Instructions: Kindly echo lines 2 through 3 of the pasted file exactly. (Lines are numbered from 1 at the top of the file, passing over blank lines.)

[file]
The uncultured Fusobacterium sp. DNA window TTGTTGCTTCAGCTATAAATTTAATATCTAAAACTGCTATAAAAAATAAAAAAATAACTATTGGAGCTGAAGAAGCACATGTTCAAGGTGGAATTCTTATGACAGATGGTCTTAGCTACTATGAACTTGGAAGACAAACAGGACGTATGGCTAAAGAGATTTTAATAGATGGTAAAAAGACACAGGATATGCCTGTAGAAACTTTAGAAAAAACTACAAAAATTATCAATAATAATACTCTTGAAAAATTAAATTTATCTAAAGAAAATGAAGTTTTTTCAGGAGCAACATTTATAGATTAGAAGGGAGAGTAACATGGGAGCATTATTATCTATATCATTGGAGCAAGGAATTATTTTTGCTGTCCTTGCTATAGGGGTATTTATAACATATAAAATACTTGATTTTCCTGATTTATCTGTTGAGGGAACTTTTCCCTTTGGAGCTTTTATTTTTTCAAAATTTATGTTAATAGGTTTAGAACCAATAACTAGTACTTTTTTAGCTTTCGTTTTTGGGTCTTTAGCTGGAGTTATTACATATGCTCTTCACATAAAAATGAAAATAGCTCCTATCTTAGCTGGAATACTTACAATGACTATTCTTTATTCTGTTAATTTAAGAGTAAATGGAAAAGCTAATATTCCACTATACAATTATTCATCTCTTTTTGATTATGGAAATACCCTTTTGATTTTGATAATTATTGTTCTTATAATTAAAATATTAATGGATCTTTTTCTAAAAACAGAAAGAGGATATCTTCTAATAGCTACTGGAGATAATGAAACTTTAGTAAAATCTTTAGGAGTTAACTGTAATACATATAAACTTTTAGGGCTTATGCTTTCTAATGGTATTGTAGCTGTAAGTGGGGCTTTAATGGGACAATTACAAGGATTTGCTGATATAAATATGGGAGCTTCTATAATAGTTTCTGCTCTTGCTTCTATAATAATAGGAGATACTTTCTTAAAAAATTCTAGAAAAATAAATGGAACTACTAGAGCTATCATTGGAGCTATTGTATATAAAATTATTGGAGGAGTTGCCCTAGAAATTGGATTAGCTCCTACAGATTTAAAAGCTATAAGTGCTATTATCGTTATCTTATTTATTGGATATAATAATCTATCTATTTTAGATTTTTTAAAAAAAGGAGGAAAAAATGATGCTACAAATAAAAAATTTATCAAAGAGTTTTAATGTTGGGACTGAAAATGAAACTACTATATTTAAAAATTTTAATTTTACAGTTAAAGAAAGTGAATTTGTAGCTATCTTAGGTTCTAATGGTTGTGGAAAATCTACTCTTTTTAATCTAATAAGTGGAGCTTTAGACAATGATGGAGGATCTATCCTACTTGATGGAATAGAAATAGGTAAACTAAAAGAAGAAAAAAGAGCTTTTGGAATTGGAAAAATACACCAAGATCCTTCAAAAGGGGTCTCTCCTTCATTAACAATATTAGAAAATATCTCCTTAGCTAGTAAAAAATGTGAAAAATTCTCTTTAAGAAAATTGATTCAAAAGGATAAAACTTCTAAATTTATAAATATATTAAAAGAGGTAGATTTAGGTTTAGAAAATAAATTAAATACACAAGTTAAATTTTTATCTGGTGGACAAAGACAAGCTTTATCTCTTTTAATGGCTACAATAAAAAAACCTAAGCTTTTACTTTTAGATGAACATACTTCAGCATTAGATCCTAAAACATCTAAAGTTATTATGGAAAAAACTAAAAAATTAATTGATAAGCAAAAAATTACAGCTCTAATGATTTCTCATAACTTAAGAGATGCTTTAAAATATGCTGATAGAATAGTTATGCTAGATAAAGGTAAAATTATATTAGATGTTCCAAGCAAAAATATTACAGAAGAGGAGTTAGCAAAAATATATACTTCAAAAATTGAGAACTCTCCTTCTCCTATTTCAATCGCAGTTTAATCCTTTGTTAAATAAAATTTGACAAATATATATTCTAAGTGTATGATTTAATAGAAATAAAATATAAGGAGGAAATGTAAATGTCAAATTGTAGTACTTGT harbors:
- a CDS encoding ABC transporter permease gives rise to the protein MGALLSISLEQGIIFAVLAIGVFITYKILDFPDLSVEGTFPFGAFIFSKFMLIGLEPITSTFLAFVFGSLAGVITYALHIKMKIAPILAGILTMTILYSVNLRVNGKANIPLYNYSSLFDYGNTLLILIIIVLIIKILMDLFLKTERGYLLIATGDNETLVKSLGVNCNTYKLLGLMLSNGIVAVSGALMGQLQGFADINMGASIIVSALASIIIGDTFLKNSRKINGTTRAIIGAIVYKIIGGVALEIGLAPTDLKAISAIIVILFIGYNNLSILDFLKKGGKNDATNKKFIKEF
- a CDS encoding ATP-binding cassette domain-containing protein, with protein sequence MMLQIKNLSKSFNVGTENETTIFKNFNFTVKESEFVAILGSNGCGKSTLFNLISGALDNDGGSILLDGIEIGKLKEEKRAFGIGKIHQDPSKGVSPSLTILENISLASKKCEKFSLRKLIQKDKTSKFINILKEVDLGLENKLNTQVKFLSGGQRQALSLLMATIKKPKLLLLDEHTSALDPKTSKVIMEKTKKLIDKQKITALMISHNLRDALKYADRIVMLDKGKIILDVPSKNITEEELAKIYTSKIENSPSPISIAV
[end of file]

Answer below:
- a CDS encoding ABC transporter permease gives rise to the protein MGALLSISLEQGIIFAVLAIGVFITYKILDFPDLSVEGTFPFGAFIFSKFMLIGLEPITSTFLAFVFGSLAGVITYALHIKMKIAPILAGILTMTILYSVNLRVNGKANIPLYNYSSLFDYGNTLLILIIIVLIIKILMDLFLKTERGYLLIATGDNETLVKSLGVNCNTYKLLGLMLSNGIVAVSGALMGQLQGFADINMGASIIVSALASIIIGDTFLKNSRKINGTTRAIIGAIVYKIIGGVALEIGLAPTDLKAISAIIVILFIGYNNLSILDFLKKGGKNDATNKKFIKEF
- a CDS encoding ATP-binding cassette domain-containing protein, with protein sequence MMLQIKNLSKSFNVGTENETTIFKNFNFTVKESEFVAILGSNGCGKSTLFNLISGALDNDGGSILLDGIEIGKLKEEKRAFGIGKIHQDPSKGVSPSLTILENISLASKKCEKFSLRKLIQKDKTSKFINILKEVDLGLENKLNTQVKFLSGGQRQALSLLMATIKKPKLLLLDEHTSALDPKTSKVIMEKTKKLIDKQKITALMISHNLRDALKYADRIVMLDKGKIILDVPSKNITEEELAKIYTSKIENSPSPISIAV